Are Delta FCM up-sells enough to offset the declining number of elites? Is the psychology working?

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brain thinking about delta

Inside a Delta FF’s brain

I really wish I could see the numbers. I so want to know if the bean counters running the Delta mothership have consulted psychologists and have counted the cost of up-sells vs. those who will give up on loyalty to determine if it will result in a net gain for the company. And not just for now, but for the future. If folks today are just willing to buy 1st on other airlines, since loyalty no longer matters, maybe they like the other airline more once they try them?

So what am I talking about today? First off I can promise you many Delta flyers are shamelessly compromising their principles and buying Delta up-sells. We have seen that in the February earnings number where year over year Delta was down 5.5%, while they made money up-selling and volume. But why are loyal flyers committing this act? First off they must have no backbone, conscience or character and deserve to fly the rest of the year back row middle seat for their heinous acts (ok maybe that is just my extreme view and how I feel and what I think about this topic, but just hang on and go with it for a minute). 😉

My point is that a normally respectable and upstanding Delta elite has been slowly brainwashed by Delta and cajoled by our mothership to accept, for either some cheap price, or more importantly due to the slowly declining upgrade percentages year after year, that extreme measures have to be taken to secure an upgrade that would have been, in years past, reasonably assured due to loyalty choices in always picking Delta even if it cost a little more than the competition.

Now some may say this really is just a simple equation. Delta is providing a superior product, reliability and service. Delta can simply sell, either via retail, or via FCM every single 1st class seat as it is just worth paying any price. Delta is clearly a great domestic airline and does provide a reliable product and very good service. Now at any price? That, I think, is up for debate.

To me the biggest issue is how many elites have just had it and have given up. I get comments just about every day where top elites are saying that Delta, for all it has to offer, is just not worth it anymore. If they can get a better direct flight and similar service, or even better, on another carrier just paying for business or 1st class tickets then so be it. That, to me, is what could really cost Delta both this year as well as years from now.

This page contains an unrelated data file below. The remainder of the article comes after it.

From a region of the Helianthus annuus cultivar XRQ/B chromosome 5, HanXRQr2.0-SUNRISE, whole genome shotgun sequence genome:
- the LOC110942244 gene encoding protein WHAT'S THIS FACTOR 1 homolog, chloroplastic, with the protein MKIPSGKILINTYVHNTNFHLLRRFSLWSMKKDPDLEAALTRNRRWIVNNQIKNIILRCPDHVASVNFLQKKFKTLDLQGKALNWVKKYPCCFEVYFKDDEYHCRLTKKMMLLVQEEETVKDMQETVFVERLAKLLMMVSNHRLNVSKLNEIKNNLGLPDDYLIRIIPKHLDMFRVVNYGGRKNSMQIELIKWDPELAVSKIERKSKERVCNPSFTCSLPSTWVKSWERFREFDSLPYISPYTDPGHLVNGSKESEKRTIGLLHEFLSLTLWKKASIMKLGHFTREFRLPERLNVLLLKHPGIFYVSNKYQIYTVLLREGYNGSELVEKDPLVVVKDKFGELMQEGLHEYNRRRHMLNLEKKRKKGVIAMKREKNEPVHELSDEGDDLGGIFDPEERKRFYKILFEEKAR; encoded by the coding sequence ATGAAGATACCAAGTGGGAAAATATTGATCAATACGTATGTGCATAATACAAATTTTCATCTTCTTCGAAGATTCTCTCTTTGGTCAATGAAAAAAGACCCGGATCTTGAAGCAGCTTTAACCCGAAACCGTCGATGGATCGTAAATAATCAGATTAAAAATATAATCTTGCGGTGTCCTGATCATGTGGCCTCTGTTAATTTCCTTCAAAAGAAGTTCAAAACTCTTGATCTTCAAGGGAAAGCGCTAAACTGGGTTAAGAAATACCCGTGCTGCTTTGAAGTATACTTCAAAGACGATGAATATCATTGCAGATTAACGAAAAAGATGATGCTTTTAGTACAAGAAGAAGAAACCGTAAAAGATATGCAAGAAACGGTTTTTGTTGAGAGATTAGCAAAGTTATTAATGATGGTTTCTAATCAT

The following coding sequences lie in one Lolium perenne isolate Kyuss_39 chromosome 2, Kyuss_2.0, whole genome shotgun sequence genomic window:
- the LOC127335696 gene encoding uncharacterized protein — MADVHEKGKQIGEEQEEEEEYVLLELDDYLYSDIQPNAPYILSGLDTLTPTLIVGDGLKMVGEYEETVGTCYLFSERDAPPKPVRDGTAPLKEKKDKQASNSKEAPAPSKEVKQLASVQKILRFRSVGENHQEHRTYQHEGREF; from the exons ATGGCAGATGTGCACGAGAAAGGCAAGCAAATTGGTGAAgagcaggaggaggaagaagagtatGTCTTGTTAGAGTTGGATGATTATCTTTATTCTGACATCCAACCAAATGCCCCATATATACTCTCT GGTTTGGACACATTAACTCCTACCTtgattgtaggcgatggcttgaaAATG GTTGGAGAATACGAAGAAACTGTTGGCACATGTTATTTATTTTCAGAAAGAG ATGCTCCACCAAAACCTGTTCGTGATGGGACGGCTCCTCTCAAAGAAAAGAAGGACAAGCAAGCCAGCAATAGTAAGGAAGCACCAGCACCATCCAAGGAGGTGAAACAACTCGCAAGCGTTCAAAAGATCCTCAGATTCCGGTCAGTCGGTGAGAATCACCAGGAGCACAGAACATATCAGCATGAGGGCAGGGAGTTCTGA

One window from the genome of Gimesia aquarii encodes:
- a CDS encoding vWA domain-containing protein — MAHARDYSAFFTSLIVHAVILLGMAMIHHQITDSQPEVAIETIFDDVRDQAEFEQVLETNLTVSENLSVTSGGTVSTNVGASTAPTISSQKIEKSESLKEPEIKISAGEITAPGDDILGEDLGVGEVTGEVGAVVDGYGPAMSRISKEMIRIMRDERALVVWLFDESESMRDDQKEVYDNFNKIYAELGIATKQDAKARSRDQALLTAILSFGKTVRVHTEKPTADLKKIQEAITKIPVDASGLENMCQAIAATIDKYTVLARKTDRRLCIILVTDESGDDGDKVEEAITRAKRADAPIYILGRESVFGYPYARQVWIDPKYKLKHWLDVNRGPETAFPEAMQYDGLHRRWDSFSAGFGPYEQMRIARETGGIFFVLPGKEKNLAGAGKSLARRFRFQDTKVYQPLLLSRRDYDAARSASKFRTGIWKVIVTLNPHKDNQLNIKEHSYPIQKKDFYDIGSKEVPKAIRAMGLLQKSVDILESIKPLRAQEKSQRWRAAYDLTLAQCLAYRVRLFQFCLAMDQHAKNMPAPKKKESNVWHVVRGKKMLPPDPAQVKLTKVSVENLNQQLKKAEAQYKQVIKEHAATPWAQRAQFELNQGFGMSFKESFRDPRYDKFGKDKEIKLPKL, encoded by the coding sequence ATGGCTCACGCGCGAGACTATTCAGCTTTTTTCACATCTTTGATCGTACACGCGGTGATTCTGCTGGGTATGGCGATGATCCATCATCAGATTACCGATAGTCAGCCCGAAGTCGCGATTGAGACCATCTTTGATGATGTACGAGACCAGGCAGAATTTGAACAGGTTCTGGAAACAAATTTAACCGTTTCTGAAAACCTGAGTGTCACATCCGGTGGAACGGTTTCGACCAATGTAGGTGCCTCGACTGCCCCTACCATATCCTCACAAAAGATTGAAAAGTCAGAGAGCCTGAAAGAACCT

For the longest time I have preached that Delta, with SkyMiles and the Medallion program, had something unique. They instilled a fierce, almost irrational, dedication to only choosing Delta. This was driven not solely by operational excellence but the entire Delta experience. This includes things like upgrades but also all those little intangible things that come with loyalty to Delta as well as the rewards program. I get that this has been dying for a long time so this is just the end of a long road. But I am so sad to see this happening.

black popup box about delta comfort plus changes 16may16

Is this enough of a warning?

I am also, as mentioned in the title for this post, concerned about Delta’s focus on short term gains vs. long terms goals. Trust me when I tell you, most loyal elites just have no clue what is on the way 16MAY16. They really don’t. This is true about all the Delta changes until it affects them personally. They just don’t care, until they do all of a sudden. How is Delta warning us? Notice the little black box when you go to book a ticket now on Delta.com.

black popup box about delta comfort plus changes 16may16 expanded box

If you even notice it, and click more, then you get much more info but I doubt very many do click it for more information. They are focused on the task at hand, that is, the booking and trying to find the best price ticket as Delta, most times when you search, does not display the “best price” but what they think is the “best route”. My point is, even when Delta attempts to alert folks about changes they do a poor job of it (most times they just don’t tell us about changes btw and we have to find out for ourselves).

May 16th is going to be interesting. Then June 1st will be the next interesting date when super cheap fare classes are open for point upgrades to 1st class. My guess is Delta will push these and medallion upgrades percentages, as bad as they are already, will tank even further. I bet, by year end, I get Gold and Platinums telling me they got only a few upgrades all year long where as years in the past they were in the 50-75% range. When they then go to spend their SkyMiles and see insane award costs for the trip they have been saving up for, that will be the end of their loyalty to Delta. They will go “free agent” if you will (like so many have already done). Have the bean counters thought about that I wonder? – René

 

Thank you for ALWAYS starting here!


 

24 comments